Women of Mystery

Investigating the latest "persons of interest" in Texas' literary crime scene

Murder, She Read: What Hooked Us on Women of Mystery

You can always rely on Nancy Drew. Whether you are reading her original 1930s adventures or contemporary comic books, you get certain guarantees: strawberry-blond hair, two odd-couple best friends, a baby blue Mustang convertible, a varsity boyfriend who will always help you get out of scrapes. But the other thing you can always count on is that constant current of compassion, poise, and intellect – this Joan of Arc compulsion to protect and defend the downtrodden, manipulated, and frightened. Hundreds of ghostwriters have wielded the name Carolyn Keene. You'd expect some of Nancy's essence to get lost in translation. But here she is, as always, finding the clue in the clock or climbing the hidden staircase, teaching another little girl to be brave and inquisitive and kind. – Rosalind Faires

My mom knew when she shut my bedroom door every night, I was going to crawl out of bed and read by nightlight. She never stopped me, and she'd always tuck me back in when I fell asleep, cheek to page. I started sneaking her Sue Grafton and Earlene Fowler murder mysteries in upper elementary school, but eventually she just started handing them over when she was done. I've branched out from the Benni Harper and Kinsey Millhone sagas, but I'm still a sucker for a good thriller, especially one with a kickass female protagonist. Thanks, Mom. – Jessi Cape

In a Lonely Place, Dorothy B. Hughes' long-neglected noir masterpiece, has been resurrected by the Library of America in its recent two-volume release Women Crime Writers: Eight Suspense Novels of the 1940s & 50s, edited by Sara Weinman (1,512 pp., $75). The novel follows Dix Steele, an ex-serviceman who graduated from flying jet planes to getting his kicks as a serial killer, as he stalks his next victim and plays a game of cat and mouse with an old army buddy who just happens to be working the case of Steele's latest victim. Before Patricia Highsmith had ever written Ripley, Hughes had already taken readers into the mind of a handsome, charming, and psychopathic "homme fatale," even as the "femme fatale" concept had just emerged. – Molly Odintz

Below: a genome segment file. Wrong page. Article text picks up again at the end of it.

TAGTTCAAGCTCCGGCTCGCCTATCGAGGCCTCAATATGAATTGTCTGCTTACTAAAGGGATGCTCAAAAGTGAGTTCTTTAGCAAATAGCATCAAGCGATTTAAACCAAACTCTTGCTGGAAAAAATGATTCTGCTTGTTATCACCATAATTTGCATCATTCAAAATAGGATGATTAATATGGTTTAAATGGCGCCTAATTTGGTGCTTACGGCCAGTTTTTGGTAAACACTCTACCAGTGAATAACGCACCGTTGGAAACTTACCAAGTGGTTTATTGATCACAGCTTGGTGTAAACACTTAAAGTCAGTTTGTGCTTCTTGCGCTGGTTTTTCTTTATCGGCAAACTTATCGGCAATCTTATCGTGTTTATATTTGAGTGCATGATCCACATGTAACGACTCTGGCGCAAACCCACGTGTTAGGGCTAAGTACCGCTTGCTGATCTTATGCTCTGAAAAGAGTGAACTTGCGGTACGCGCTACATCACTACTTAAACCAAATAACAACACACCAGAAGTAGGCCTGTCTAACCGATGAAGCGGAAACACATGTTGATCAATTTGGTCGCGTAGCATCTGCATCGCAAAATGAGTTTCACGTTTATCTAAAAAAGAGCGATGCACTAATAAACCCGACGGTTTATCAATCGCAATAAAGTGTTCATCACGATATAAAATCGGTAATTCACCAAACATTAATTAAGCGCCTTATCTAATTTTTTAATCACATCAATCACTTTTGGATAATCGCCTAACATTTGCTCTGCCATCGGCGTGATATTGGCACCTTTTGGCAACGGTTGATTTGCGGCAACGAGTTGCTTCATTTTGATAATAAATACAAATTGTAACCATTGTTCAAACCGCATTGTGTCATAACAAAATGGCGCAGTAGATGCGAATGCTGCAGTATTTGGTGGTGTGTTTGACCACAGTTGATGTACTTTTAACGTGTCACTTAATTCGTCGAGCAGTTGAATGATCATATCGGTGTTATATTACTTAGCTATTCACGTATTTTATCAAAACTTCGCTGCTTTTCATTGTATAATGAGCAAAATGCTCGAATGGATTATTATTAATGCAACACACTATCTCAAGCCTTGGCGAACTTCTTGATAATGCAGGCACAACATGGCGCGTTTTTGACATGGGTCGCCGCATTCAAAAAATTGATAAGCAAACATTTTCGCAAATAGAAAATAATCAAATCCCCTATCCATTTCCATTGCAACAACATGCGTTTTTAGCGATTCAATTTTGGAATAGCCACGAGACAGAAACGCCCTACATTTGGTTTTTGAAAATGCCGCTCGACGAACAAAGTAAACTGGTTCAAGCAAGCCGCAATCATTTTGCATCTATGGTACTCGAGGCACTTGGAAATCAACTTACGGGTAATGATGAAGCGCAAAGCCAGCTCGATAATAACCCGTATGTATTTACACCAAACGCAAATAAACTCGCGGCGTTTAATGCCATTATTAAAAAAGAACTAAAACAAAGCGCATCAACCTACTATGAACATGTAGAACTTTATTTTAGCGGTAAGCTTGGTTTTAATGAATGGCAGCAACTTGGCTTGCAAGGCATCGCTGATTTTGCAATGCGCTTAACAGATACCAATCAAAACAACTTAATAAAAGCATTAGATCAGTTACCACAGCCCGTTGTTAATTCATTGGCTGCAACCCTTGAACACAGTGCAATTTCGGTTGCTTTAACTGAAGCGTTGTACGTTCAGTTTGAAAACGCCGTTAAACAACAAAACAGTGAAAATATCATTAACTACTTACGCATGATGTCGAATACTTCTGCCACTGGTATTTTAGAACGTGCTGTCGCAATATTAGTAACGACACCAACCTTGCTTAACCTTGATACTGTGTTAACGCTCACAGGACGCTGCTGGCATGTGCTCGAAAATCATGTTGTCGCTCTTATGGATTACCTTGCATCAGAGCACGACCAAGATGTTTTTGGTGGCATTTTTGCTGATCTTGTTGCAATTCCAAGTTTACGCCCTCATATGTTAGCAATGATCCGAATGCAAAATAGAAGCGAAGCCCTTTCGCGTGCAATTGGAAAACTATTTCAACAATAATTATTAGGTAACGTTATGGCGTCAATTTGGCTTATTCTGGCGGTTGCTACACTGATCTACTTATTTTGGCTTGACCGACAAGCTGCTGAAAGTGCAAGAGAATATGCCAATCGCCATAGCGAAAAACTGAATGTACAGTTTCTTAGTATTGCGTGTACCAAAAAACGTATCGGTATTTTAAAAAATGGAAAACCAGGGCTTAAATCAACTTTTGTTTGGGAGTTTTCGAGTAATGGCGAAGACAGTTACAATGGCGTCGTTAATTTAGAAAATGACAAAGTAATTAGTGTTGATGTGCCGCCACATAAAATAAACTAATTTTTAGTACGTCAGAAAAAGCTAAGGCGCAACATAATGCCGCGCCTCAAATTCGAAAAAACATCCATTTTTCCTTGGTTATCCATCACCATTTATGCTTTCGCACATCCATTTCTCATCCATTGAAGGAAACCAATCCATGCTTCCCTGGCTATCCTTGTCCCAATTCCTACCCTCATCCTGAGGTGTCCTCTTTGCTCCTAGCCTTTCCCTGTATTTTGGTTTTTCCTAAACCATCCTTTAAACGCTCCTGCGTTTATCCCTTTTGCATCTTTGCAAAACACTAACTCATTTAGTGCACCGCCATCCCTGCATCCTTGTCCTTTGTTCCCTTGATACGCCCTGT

• Women of Mystery

    Investigating the latest "persons of interest" in Texas' literary crime scene
  • Evolving a Detective

    Minerva Koenig wanted her mystery series to show how someone becomes a sleuth

    Pleasantville

    Attica Locke's stylish novel proves she knows how to craft a fiendishly intricate detective story

    The Do-Right

    Lisa Sandlin's gem of a noir set in 1970s Beaumont is atmospheric, by turns amusing and harrowing, and surprisingly compassionate

    Stillwater: A Jack McBride Mystery

    With this debut, Melissa Lenhardt delivers a punchy page-turner with a real feel for life in small-town Texas

    Sunset City

    Melissa Ginsburg's Houston-set debut is a steamy potboiler and a perfect detective novel for millennials

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More by Molly Odnitz
Mycroft Holmes
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This adventure of the Great Detective's brother as a young man is a fine addition to the canon

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